Thursday, September 15, 2016

Fight the Good Fight of the Faith: Joshua and Jesus

This Sunday the sermon I post will look at Joshua 3-4, and since we do not have time to look at everything this passage could tell us, there are some things I will have to skip in the sermon. One of those is v. 3:7: "Today I [God] will begin to exalt you [Joshua] in the sight of all Israel, that they may know that, as I was with Moses, so I will be with you."

We might look at that and wonder, "Why would God want to exalt Joshua in the eyes of the people? Shouldn't Joshua exalt God?" And, certainly, Joshua should and does exalt God and glorify Him before the people, but God still wants to exalt Joshua. Why? Well, there are actually two reasons: one from Joshua's life and one that points us to Jesus.

First, way back in the book of Numbers, shortly after the people had been redeemed from Egypt by God, Moses sent twelve men to spy out the land of Canaan. When those twelve men came back, ten of them said the land was great but the people too powerful, so there's no way they could conquer it. But, Joshua and Caleb (the other two spies) told the people that they could do it because God was on their side. The people, however, chose not to trust God and to listen to the ten (which is why they ended up wandering in the wilderness for forty years), and in Numbers 14, it tells us that they sought to humiliate and kill Joshua and Caleb. Well, there were some present on that fateful day (those under the age of twenty) who were standing at the Jordan in Joshua 3 and who would have remembered that how the nation did not believe Joshua and Caleb and tried to humiliate and kill them. They would see that God waited forty years, but He is reversing that here. God is vindicating Joshua and showing the people that he was right all along, so they would know that they can trust him as their leader.

Second, and this goes deeper, here we are pointed to Jesus. In fact, in Joshua, we can see Jesus. Joshua is a kind of "working model" of Jesus called an Old Testament (OT) "type." A "type" is another way to see Jesus in OT stories, but it is more than just a singular event or one-time object that points us to Jesus. A type is a real person, place, or object that God ordained to act as a visible pattern of Jesus' person (who He is) and/or work (what He does), and the type gives us that visible pattern not just for an episode of a story (e.g. the scarlet cord or Rahab) but for most, if not all the time the person, place, or object is talked about in the Bible. A type spans over many stories and perhaps even many books. And, Joshua is that for us. We do not see Jesus in just one or two episodes about Joshua but in Joshua himself throughout the whole time he is in the Bible.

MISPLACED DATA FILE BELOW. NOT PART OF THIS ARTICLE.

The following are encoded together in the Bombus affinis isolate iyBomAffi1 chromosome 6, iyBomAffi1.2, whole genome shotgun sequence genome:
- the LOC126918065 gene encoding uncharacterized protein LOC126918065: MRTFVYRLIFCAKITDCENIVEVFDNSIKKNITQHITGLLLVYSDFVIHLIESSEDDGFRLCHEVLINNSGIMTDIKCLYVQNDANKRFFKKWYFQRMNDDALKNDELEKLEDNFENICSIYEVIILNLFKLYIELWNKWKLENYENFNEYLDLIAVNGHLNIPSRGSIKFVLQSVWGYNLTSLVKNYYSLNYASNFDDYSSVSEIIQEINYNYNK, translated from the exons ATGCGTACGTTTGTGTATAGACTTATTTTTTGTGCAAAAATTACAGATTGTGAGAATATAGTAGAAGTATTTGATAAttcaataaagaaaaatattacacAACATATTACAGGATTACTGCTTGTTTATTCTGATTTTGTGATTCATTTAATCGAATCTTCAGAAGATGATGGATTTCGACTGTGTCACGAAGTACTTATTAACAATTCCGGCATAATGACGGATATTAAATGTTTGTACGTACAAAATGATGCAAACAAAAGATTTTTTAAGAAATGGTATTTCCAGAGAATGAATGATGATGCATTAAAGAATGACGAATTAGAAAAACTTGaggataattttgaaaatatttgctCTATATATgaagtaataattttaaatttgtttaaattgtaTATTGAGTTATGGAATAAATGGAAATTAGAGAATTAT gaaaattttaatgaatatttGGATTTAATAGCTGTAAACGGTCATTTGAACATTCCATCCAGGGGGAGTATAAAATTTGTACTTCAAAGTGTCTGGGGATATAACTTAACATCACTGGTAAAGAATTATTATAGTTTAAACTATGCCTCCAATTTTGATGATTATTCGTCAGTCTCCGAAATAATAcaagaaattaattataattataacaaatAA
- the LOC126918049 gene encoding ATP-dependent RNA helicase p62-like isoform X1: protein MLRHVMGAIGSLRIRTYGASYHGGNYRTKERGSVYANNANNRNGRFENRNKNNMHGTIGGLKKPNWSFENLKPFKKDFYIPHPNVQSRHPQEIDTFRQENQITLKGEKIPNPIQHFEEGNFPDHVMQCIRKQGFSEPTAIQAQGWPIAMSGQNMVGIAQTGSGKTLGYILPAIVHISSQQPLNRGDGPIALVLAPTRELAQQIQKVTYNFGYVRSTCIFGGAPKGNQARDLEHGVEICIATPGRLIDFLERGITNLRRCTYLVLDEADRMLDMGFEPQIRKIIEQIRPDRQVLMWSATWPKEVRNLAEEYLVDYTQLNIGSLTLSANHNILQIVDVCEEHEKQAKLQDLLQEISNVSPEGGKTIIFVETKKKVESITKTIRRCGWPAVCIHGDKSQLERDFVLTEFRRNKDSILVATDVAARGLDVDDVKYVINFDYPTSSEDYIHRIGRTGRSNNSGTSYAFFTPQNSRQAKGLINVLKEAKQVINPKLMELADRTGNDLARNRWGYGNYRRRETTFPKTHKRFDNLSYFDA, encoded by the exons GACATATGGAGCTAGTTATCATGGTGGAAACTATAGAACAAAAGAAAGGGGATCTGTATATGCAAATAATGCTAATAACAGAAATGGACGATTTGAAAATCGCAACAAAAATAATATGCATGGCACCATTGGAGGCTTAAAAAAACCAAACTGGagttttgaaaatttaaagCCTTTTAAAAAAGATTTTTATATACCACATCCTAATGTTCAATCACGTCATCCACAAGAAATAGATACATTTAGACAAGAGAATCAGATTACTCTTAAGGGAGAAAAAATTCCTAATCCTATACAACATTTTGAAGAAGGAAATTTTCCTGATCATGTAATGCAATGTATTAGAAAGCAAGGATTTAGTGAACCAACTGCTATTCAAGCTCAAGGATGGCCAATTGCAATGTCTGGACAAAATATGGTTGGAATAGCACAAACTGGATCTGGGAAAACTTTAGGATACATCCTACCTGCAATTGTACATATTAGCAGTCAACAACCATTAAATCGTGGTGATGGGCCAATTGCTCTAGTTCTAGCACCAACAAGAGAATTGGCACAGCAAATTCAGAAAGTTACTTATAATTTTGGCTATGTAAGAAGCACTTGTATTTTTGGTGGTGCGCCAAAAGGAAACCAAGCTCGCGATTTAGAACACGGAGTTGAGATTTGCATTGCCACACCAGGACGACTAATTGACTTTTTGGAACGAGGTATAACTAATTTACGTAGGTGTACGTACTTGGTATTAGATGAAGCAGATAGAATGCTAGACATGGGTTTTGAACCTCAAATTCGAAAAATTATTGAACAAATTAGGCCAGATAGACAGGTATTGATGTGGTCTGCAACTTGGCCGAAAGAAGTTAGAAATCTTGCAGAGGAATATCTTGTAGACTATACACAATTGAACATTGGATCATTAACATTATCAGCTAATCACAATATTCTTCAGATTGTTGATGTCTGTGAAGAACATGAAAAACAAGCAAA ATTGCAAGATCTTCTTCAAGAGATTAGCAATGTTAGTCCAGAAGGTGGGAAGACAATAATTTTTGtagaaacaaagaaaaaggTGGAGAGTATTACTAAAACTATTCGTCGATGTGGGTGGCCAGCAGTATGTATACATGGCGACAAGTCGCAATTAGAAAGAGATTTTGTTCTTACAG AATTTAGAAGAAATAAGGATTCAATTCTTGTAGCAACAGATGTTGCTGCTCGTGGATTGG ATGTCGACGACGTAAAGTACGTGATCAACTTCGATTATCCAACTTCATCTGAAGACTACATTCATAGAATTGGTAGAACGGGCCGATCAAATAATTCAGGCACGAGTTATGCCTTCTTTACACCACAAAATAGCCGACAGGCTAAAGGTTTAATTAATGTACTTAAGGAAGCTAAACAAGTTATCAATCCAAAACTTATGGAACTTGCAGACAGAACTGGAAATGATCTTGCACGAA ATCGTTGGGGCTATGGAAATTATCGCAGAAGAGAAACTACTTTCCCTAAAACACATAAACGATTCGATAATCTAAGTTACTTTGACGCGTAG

We will talk more about this when we get to later episodes, like Joshua 6 where Joshua encounters the commander of the LORD's armies (i.e. the Son of God Himself), but Joshua is a type of Christ throughout this whole book and, indeed, really during all the time he is a character in the biblical story:
  • Joshua is first mentioned in Numbers 13, but at first, his name is Hoshea, which means "salvation" in Hebrew. But, in Numbers 13:16, Moses changes his name to Yeshua in Hebrew (Joshua in English), which means "YHWH saves!" Did you know that is Jesus' name in Hebrew? "Jesus" is the English, but in Hebrew, His name is "Yeshua"--YHWH saves! Moses gave Hoshea the same name that the angel Gabriel would tell Joseph to name his and Mary's son, 1500 years later: Yeshua, Jesus. Moses probably did not know it, but changing Hoshea's name to Yeshua (Joshua) had far-greater significance than simply a change of calling on his life: In Joshua, God is going to demonstrate to His people a pattern of salvation that He would bring to its culmination in His one and only Son, Jesus.
  • One of the patterns that Joshua shows us in this book is his place in the story itself. Remember, this book shows us God's redeemed people heading towards God's Promised Land, having to learn to live and fight their battles by faith. And, who leads them the whole way? Joshua. Well, we too are God's redeemed people heading towards the true Promised Land, and who leads us the whole way? Jesus, but Jesus goes beyond Joshua, for He not only leads us but has already secured the victory and the blessings of the Promised Land for us! Jesus is the greater Joshua, and as we see the Israelites following Joshua in these stories, we can read that as a mirror (spiritually, not physically) of us following Jesus through this life.
  • Another pattern that we can see in Joshua 3 is Joshua's humiliation and then exaltation by God. Like Joshua was humiliated by his people and they sought to kill him back in Numbers 14, Jesus became one of us and was humiliated by His people as they killed Him. But, like Joshua's humiliation eventually led to God's exaltation of him as the leader the people should follow, Jesus' humiliation eventually led to God "highly exalting Him and bestowing on Him the name that is above every name, so that at the name of Jesus every knee should bow, in heaven and on earth and under the earth, and every tongue confess that Jesus Christ is Lord, to the glory of God the Father." Joshua's move from humiliated status to exalted status is the pattern that Jesus' life would follow, 1500 years later.
There are many more instances of this pattern to be seen in this book, and we will hopefully see most as we go through it. For now, remember, as you read this book, Joshua's life and call as the leader of God's people is a type, pattern of Jesus Himself. It is not just in one or two stories but in his whole life. Look for those patterns, and then look to Christ as your Yeshua--the true, ultimate Yeshua.

By His Grace,

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